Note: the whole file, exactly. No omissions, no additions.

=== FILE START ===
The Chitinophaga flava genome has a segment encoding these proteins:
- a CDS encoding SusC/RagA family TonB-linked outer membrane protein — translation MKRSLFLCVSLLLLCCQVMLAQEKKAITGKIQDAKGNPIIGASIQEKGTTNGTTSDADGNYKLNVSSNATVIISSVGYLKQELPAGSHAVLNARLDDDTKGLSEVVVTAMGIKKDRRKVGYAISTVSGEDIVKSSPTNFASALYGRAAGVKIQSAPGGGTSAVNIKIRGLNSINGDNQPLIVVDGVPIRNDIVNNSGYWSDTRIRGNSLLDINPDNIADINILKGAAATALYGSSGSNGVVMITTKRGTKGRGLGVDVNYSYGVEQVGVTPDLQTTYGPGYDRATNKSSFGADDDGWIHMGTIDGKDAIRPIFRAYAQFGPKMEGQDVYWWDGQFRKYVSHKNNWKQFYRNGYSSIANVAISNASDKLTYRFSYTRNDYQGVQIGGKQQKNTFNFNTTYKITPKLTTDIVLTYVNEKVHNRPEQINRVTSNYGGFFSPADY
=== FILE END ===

The Chitinophaga flava genome has a segment encoding these proteins:
- a CDS encoding SusC/RagA family TonB-linked outer membrane protein — translation MKRSLFLCVSLLLLCCQVMLAQEKKAITGKIQDAKGNPIIGASIQEKGTTNGTTSDADGNYKLNVSSNATVIISSVGYLKQELPAGSHAVLNARLDDDTKGLSEVVVTAMGIKKDRRKVGYAISTVSGEDIVKSSPTNFASALYGRAAGVKIQSAPGGGTSAVNIKIRGLNSINGDNQPLIVVDGVPIRNDIVNNSGYWSDTRIRGNSLLDINPDNIADINILKGAAATALYGSSGSNGVVMITTKRGTKGRGLGVDVNYSYGVEQVGVTPDLQTTYGPGYDRATNKSSFGADDDGWIHMGTIDGKDAIRPIFRAYAQFGPKMEGQDVYWWDGQFRKYVSHKNNWKQFYRNGYSSIANVAISNASDKLTYRFSYTRNDYQGVQIGGKQQKNTFNFNTTYKITPKLTTDIVLTYVNEKVHNRPEQINRVTSNYGGFFSPADY